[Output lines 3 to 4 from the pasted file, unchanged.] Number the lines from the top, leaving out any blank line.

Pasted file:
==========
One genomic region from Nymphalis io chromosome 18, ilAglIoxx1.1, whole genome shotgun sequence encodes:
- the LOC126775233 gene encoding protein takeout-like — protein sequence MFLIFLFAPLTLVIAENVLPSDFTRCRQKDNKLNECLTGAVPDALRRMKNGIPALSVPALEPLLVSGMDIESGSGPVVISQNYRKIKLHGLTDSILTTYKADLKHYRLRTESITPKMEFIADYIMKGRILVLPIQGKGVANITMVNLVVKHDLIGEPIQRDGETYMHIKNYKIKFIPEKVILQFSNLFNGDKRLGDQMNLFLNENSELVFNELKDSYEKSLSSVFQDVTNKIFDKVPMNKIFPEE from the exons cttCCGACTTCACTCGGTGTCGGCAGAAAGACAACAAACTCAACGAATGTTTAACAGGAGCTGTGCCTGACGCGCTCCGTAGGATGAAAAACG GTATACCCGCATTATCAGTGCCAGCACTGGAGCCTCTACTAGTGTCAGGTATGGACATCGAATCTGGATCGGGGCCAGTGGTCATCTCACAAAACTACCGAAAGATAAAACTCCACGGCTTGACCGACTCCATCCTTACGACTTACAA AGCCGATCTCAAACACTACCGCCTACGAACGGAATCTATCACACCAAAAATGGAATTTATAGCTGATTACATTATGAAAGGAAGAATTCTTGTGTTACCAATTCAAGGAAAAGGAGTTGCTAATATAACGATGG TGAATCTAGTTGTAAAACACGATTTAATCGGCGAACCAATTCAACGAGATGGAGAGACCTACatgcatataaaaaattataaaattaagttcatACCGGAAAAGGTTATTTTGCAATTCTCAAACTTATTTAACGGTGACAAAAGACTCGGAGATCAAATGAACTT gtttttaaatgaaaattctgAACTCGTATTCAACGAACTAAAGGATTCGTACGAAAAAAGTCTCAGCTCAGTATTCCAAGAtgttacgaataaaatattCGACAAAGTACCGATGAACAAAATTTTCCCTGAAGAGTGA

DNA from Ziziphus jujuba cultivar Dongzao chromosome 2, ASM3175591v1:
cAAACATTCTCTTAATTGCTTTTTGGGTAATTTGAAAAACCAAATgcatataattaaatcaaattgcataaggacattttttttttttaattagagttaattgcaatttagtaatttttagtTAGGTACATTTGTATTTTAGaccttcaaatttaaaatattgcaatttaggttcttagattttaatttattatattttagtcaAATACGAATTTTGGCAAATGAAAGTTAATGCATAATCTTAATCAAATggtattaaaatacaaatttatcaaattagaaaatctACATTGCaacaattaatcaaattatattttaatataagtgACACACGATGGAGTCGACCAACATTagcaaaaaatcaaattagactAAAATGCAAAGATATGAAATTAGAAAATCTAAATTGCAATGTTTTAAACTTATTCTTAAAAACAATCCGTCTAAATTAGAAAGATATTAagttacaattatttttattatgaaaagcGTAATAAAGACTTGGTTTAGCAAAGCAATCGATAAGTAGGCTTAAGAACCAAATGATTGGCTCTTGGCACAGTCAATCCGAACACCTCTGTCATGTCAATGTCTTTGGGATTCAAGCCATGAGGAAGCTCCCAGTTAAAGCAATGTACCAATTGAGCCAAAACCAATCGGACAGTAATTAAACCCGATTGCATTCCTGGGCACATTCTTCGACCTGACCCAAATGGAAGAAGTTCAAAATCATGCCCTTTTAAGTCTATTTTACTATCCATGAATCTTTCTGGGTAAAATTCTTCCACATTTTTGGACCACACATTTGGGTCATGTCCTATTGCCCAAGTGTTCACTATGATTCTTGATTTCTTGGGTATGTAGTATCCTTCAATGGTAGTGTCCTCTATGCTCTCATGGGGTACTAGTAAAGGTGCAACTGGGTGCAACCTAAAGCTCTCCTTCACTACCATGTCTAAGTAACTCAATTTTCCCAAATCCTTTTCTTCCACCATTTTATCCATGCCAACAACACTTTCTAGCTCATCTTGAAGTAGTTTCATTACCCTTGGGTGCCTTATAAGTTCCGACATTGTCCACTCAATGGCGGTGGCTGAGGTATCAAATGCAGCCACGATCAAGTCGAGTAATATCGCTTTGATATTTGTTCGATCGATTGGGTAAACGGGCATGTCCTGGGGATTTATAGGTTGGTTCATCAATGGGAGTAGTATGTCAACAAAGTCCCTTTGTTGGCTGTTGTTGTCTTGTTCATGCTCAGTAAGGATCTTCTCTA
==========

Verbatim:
DNA from Ziziphus jujuba cultivar Dongzao chromosome 2, ASM3175591v1:
cAAACATTCTCTTAATTGCTTTTTGGGTAATTTGAAAAACCAAATgcatataattaaatcaaattgcataaggacattttttttttttaattagagttaattgcaatttagtaatttttagtTAGGTACATTTGTATTTTAGaccttcaaatttaaaatattgcaatttaggttcttagattttaatttattatattttagtcaAATACGAATTTTGGCAAATGAAAGTTAATGCATAATCTTAATCAAATggtattaaaatacaaatttatcaaattagaaaatctACATTGCaacaattaatcaaattatattttaatataagtgACACACGATGGAGTCGACCAACATTagcaaaaaatcaaattagactAAAATGCAAAGATATGAAATTAGAAAATCTAAATTGCAATGTTTTAAACTTATTCTTAAAAACAATCCGTCTAAATTAGAAAGATATTAagttacaattatttttattatgaaaagcGTAATAAAGACTTGGTTTAGCAAAGCAATCGATAAGTAGGCTTAAGAACCAAATGATTGGCTCTTGGCACAGTCAATCCGAACACCTCTGTCATGTCAATGTCTTTGGGATTCAAGCCATGAGGAAGCTCCCAGTTAAAGCAATGTACCAATTGAGCCAAAACCAATCGGACAGTAATTAAACCCGATTGCATTCCTGGGCACATTCTTCGACCTGACCCAAATGGAAGAAGTTCAAAATCATGCCCTTTTAAGTCTATTTTACTATCCATGAATCTTTCTGGGTAAAATTCTTCCACATTTTTGGACCACACATTTGGGTCATGTCCTATTGCCCAAGTGTTCACTATGATTCTTGATTTCTTGGGTATGTAGTATCCTTCAATGGTAGTGTCCTCTATGCTCTCATGGGGTACTAGTAAAGGTGCAACTGGGTGCAACCTAAAGCTCTCCTTCACTACCATGTCTAAGTAACTCAATTTTCCCAAATCCTTTTCTTCCACCATTTTATCCATGCCAACAACACTTTCTAGCTCATCTTGAAGTAGTTTCATTACCCTTGGGTGCCTTATAAGTTCCGACATTGTCCACTCAATGGCGGTGGCTGAGGTATCAAATGCAGCCACGATCAAGTCGAGTAATATCGCTTTGATATTTGTTCGATCGATTGGGTAAACGGGCATGTCCTGGGGATTTATAGGTTGGTTCATCAATGGGAGTAGTATGTCAACAAAGTCCCTTTGTTGGCTGTTGTTGTCTTGTTCATGCTCAGTAAGGATCTTCTCTA